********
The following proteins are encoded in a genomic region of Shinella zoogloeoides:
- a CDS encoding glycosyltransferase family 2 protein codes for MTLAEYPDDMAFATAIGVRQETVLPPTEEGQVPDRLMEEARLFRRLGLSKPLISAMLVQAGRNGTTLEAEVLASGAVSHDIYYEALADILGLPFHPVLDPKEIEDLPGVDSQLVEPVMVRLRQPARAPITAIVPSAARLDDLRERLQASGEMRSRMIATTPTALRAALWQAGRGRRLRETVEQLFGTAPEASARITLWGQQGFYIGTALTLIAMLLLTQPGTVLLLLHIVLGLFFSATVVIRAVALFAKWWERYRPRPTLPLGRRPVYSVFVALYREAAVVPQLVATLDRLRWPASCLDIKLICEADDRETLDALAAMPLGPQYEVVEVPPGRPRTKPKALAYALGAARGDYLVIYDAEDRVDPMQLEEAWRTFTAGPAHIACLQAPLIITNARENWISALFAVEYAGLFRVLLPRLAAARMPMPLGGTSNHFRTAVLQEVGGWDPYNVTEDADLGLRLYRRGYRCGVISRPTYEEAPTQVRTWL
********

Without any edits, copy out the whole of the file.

The following proteins are encoded in a genomic region of Shinella zoogloeoides:
- a CDS encoding glycosyltransferase family 2 protein codes for MTLAEYPDDMAFATAIGVRQETVLPPTEEGQVPDRLMEEARLFRRLGLSKPLISAMLVQAGRNGTTLEAEVLASGAVSHDIYYEALADILGLPFHPVLDPKEIEDLPGVDSQLVEPVMVRLRQPARAPITAIVPSAARLDDLRERLQASGEMRSRMIATTPTALRAALWQAGRGRRLRETVEQLFGTAPEASARITLWGQQGFYIGTALTLIAMLLLTQPGTVLLLLHIVLGLFFSATVVIRAVALFAKWWERYRPRPTLPLGRRPVYSVFVALYREAAVVPQLVATLDRLRWPASCLDIKLICEADDRETLDALAAMPLGPQYEVVEVPPGRPRTKPKALAYALGAARGDYLVIYDAEDRVDPMQLEEAWRTFTAGPAHIACLQAPLIITNARENWISALFAVEYAGLFRVLLPRLAAARMPMPLGGTSNHFRTAVLQEVGGWDPYNVTEDADLGLRLYRRGYRCGVISRPTYEEAPTQVRTWL